Part of effective veterinary care is coming to a clear understanding for your pet’s quality of life. Are they suffering? Are there changes that can be made to help them in their daily activity? Is it time to consider euthanasia? Are you worried that you are not able to make a clear choice regarding them since you are so closely involved with their care? A visit with us will help give you clarity so you can make a better decision. We will help guide you with some written guides that you can refer to as you travel down their path, and prescribe medications or recommend adjunct services to help improve their daily life.
While most pet lovers have an intuitive understanding of their pet’s well being, it can help to have some practical tools to help in this process. It is important to pet caregivers that there be some sort of measurement of quality of life (QOL). The pain scales most often used are the Colorado State University Veterinary Medical Center Acute and Chronic Pain Scales for dogs and cats. These show illustrations of pets in varying stages of pain. However, these scales only address pain as a factor in the pet’s ability to enjoy life. There is no measurement of mental well-being to accompany the discussion of the ability of the pet to enjoy life.
The QOL scale scale by Dr. Alice Villalobos attempts to more fully address these aspects of your pet’s life. This scale gives a numerical score of the pet’s happiness and a score of “more good days than bad.” To help pet owners to better understand these area, two forms will be left with our clients to fill during our first hospice and palliative care visit.
When assessing your pet, it is difficult to be objective, and you are bound to have doubts. These assessments provide a useful measuring stick to compare your pet to on a daily basis. How is their attitude today? Did they come to greet you, wag their tail, purr, or otherwise looks like they are having a good day? Or did they stay withdrawn, not evidencing any joy when they saw you? Are they eating and drinking? Are they eliminating normally? Are they able to move enough to prevent sores from forming on their body? Compared to how they were two weeks ago, are they better, worse, or maintaining equilibrium?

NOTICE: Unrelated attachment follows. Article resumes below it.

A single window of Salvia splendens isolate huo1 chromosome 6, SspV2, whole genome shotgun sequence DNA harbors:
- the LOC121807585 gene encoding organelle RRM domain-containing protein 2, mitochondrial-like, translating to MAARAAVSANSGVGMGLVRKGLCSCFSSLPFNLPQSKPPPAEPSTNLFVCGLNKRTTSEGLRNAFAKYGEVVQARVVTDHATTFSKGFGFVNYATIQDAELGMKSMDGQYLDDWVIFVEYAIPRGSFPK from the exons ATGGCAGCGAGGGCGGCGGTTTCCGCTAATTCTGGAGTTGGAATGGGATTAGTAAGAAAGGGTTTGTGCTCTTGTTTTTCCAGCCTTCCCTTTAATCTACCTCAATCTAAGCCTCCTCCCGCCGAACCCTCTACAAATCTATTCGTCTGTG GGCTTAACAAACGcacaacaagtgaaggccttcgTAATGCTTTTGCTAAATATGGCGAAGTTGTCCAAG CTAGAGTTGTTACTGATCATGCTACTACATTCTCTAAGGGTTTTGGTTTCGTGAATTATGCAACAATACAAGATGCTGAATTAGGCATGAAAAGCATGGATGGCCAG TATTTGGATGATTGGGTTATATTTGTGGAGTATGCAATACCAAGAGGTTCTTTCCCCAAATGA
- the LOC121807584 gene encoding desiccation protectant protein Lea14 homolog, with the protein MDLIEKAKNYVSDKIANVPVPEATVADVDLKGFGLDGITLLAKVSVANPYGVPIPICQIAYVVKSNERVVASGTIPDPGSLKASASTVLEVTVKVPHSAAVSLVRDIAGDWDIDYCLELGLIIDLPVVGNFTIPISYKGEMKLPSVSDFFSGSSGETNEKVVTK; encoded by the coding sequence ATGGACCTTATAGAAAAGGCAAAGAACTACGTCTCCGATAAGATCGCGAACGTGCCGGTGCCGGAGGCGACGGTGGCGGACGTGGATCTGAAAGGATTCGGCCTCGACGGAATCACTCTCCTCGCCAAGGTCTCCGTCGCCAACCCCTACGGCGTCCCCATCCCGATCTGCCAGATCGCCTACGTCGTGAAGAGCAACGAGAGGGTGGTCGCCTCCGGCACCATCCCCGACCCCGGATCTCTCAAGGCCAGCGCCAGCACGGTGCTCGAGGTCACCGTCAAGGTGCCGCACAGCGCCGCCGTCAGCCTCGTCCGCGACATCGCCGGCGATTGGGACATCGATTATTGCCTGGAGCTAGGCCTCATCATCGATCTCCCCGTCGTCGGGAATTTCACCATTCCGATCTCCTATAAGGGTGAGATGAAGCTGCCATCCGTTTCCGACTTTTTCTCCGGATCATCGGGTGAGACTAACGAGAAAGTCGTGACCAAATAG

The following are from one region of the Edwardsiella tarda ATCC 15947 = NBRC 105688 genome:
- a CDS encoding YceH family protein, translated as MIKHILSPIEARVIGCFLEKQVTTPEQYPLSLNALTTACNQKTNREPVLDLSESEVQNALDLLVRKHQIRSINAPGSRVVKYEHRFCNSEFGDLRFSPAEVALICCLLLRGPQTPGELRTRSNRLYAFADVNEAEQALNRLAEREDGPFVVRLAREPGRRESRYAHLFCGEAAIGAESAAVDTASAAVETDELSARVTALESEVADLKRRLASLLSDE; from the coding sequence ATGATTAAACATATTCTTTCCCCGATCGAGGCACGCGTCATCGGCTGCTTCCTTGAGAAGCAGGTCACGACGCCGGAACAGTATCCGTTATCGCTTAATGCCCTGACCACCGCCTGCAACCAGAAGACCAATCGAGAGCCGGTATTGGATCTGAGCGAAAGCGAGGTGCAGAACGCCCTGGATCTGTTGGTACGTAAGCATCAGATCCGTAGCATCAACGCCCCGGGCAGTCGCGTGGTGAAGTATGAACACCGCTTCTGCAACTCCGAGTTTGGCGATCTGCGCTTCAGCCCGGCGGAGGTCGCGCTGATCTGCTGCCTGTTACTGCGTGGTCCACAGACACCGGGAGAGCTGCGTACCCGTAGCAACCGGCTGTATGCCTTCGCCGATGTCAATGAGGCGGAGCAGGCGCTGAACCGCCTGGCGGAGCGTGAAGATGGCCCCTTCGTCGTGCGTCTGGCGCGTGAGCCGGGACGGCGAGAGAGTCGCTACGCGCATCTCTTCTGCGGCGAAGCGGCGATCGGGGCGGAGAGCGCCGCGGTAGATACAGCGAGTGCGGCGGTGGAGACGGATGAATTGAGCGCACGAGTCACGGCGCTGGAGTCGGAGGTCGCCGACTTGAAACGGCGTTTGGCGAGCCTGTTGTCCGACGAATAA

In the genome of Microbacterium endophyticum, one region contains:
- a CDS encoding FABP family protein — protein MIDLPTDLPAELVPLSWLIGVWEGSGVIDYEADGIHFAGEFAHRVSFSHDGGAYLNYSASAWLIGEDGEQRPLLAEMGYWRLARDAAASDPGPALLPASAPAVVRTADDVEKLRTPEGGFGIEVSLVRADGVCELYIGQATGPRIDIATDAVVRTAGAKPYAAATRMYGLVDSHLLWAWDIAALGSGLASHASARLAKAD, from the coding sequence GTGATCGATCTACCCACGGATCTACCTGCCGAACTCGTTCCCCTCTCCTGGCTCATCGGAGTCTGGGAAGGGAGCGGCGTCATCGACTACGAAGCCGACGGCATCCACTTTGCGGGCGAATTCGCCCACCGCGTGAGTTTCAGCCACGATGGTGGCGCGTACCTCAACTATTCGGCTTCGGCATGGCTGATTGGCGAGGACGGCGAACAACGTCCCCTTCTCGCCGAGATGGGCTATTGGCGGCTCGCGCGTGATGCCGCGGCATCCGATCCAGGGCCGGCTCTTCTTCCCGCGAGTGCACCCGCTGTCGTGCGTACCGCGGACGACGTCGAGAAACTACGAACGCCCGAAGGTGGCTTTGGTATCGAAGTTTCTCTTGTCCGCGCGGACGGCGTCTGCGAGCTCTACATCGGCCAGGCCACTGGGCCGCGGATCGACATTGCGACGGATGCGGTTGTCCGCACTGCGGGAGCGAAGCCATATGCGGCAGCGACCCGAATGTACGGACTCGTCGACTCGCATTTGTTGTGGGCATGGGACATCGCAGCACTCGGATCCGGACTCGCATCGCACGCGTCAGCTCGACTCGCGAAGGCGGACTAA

We are here to help you to better understand the later stages of your pet’s life. We can do a lot to maintain a good quality of life, and keep them as an integral part of your family for as long as possible. When they are no longer enjoying life, and you are feeling that their time with you is ending, we are also here to help. We can offer guidance, palliative medications, environmental suggestions, and, when you all are ready, we can offer hospice and euthanasia or hospice supported natural death, in your home, where they feel comfortable, safe and loved.
In-Home Quality of Life Assessment
Careful evaluation, and determination of your pet’s quality of life
2 hours with Doctor and Tech includes travel to your home.
Coming Soon Video Call Quality of Life Assessment with Doctor